- Case and shock mount included
- Balanced sound
- Very cheap
- Can’t be used on amps or loud sources
- Positioning can affect the sound
Best Cheap Microphones Buyer’s Guide
In other words – what to look at when buying cheap mics?
Condenser or Dynamic?
One of the most important things to have in mind when buying a cheap microphone is what you want to use it for. If you’re mostly recording vocals, it’s smarter to invest in a condenser microphone.
Large-diaphragm condenser microphones are the usual tool of choice when it comes to capturing detailed and rich-sounding vocals. Although not all condensers are built the same, some can also give you good results on other things, like a guitar cabinet or bass speaker.
This is true for some mics, but if you really need to record high output sources like a guitar or bass cab, a dynamic microphone is best. Dynamic microphones are better at recording loud sounds and are usually built to be more rugged for rough handling. That’s why most people use dynamic mics for drum and guitar tracks.
There are other types of mics used to capture guitar amps, such as ribbon mics. However, dynamic mics are the most popular for those kinds of applications.
If you want to read more about condenser vs. dynamic microphones feel free to check out this article over here.
If you’re looking into cheap mics, chances are your budget is limited and you’re looking for an affordable, effective microphone just to plug in and get the job done.
Most condenser mics require you to have phantom power on your interface or mixer in order for them to work. On the other hand, dynamic mics do not require any phantom power to work and can literally be powered by anything with an XLR.
The reason why condenser microphones need phantom power is that they contain active electronics that need to be powered externally. Dynamic microphones are passive.
If you do decide to go down the path of the condenser mic and you don’t have phantom power available on your recording device, you’ll have to buy some extras to make it work.
Read more about phantom power here.
Although some microphones sound similar, no microphone sounds the same, and some work better with certain voices or sources.
Some mics have a warm and deep sound, others have bright and sparkly sounds, while others are more mid-driven.
We include some recommendations about what works with what in our list, but if you want to hear more, feel free to check this comparison test of different microphones to further understand the difference in sound character:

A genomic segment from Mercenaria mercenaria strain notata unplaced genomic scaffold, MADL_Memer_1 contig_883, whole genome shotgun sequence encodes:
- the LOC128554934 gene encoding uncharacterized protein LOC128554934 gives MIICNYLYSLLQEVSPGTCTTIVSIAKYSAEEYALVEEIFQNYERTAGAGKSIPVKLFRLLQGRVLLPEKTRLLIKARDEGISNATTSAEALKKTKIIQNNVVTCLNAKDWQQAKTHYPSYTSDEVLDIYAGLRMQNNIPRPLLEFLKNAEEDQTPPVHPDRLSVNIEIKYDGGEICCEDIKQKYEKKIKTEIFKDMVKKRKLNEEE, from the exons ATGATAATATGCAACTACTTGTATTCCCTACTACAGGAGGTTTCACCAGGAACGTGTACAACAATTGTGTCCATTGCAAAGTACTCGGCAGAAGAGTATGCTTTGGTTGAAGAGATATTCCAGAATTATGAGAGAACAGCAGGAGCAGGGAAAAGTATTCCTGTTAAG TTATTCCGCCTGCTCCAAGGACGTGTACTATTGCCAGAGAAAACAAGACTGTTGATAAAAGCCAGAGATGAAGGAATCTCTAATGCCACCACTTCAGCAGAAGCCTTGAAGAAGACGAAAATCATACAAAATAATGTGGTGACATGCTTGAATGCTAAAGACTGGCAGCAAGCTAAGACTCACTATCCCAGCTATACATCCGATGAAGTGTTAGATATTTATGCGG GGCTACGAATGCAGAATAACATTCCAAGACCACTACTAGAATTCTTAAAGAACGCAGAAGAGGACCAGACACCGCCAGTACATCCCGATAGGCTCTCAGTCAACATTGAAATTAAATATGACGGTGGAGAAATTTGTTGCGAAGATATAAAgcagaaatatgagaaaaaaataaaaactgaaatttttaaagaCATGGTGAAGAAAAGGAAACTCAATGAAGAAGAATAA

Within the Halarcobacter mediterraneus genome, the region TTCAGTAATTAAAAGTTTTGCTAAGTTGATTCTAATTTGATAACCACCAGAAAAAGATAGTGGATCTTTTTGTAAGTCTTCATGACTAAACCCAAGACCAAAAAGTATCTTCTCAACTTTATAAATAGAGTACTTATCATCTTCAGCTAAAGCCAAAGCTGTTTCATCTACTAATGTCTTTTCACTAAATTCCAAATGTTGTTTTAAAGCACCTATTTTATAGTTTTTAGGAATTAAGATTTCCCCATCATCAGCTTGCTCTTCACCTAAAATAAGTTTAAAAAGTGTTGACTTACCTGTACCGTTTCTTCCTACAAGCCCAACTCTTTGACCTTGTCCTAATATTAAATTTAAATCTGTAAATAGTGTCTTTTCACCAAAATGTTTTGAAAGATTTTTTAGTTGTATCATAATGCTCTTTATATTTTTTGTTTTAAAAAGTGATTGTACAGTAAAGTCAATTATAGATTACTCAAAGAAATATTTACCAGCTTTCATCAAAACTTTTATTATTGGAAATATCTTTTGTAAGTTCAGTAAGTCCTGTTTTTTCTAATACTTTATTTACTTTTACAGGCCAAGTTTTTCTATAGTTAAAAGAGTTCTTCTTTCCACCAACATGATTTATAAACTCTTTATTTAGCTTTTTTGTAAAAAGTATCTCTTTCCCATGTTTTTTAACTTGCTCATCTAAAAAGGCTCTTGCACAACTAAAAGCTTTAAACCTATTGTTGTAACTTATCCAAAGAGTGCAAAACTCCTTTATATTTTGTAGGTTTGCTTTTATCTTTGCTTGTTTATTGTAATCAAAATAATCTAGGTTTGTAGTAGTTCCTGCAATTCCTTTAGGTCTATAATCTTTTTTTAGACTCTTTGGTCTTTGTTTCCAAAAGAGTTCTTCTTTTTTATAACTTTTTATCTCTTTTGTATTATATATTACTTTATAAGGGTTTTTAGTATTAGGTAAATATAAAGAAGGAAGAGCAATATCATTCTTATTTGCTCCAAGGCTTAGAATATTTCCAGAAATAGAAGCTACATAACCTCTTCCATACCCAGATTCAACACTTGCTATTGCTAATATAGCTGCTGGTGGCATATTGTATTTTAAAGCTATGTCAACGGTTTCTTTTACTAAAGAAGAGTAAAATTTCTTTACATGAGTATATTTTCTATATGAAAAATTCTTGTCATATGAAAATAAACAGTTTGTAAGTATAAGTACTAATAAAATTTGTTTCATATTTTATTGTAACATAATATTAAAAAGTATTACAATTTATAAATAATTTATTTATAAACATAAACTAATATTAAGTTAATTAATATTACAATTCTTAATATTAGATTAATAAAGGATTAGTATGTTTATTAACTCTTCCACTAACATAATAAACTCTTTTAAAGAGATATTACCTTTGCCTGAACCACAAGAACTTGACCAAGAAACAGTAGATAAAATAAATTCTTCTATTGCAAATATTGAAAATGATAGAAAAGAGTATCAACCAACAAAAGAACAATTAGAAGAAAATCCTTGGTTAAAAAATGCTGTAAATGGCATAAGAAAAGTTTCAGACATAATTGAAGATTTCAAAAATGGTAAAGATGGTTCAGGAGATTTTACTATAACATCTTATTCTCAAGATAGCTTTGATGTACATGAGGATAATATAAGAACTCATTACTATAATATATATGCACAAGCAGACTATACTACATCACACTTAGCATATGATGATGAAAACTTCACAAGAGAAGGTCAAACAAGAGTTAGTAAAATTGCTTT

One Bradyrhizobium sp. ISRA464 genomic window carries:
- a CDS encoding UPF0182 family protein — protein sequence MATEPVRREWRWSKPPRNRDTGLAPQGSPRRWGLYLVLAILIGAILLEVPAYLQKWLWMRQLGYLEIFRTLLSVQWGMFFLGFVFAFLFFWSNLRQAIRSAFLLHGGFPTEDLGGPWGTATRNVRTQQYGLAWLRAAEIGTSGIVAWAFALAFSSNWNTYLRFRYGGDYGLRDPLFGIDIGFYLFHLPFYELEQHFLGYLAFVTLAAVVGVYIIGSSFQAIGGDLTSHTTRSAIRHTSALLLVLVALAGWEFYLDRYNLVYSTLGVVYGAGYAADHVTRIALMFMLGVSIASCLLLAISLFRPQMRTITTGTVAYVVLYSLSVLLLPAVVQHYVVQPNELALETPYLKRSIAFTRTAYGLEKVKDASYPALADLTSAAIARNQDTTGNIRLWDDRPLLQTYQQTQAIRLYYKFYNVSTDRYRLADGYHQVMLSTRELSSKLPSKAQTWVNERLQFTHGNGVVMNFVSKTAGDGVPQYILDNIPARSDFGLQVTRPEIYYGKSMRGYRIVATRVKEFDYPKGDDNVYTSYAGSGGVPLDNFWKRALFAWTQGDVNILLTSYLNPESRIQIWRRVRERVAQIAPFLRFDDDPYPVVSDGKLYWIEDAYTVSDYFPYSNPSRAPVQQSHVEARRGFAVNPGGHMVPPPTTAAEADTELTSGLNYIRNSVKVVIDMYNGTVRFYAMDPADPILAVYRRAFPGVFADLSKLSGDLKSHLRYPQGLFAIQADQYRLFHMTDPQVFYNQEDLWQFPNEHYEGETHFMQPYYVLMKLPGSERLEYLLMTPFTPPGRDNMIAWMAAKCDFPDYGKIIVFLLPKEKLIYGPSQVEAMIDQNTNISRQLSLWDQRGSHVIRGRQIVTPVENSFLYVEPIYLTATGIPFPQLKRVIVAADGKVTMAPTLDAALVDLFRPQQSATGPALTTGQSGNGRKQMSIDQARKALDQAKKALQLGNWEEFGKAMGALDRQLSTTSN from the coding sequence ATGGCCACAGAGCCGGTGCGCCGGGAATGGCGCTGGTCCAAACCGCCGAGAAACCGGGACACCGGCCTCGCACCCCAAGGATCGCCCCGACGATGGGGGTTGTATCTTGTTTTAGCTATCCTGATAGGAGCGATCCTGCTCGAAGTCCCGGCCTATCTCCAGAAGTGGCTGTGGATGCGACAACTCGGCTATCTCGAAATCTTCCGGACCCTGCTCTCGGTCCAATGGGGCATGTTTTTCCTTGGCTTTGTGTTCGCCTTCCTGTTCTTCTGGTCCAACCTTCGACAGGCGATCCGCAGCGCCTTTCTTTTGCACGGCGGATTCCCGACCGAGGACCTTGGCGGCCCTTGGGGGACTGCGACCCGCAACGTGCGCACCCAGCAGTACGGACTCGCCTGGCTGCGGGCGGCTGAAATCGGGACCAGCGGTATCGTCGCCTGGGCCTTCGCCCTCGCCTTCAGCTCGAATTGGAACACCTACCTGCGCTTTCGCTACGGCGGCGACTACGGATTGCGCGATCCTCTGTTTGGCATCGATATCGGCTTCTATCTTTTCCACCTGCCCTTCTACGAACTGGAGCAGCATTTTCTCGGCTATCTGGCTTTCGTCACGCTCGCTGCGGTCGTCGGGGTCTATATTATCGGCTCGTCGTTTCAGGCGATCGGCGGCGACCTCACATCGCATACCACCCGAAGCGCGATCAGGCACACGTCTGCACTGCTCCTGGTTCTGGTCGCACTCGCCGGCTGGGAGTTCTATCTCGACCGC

Pop Filters & Shock Mounts
When recording vocals, especially if you’re using a high output mic like a condenser, it’s essential to have a pop filter and a shock mount.
As previously mentioned, condenser mics have a higher output than dynamic mics, which makes them have a more sensitive input. That’s the main reason why condensers sound so detailed and vibrant.
This also means they’re susceptible to ambient noise, way more than dynamic mics are. Sharp breaths and powerful P’s will cut through the recording like no one’s business.
This is where the pop filter comes in. The pop filter diffuses those powerful p’s and breaths so that the recording sounds clearer.
The shock mount suspends the microphone to keep any accidental hits to the mic stand or mic from getting in the recording. It creates separation between the mic stand and mic that dampens sounds you don’t want.
We’ve established a clear difference between condenser mics and dynamic mics. If you’re only interested in recording vocals, then definitely think about a condenser microphones. But if you want a great all-around microphone that is affordable and can perform in the studio and in a live setting, then the SM58 is the clear winner.
The Shure SM58 is an absolute beast of a microphone that can be placed in front of almost anything and perform really well. If you’re just entering the world of recording, I highly recommend starting out with the SM58.
While we think the SM58 is the ultimate cheap mic, all of the microphones on our list have some great and unique qualities. The important thing is always to make sure that you pick the microphone that suits your needs – and have fun in the process.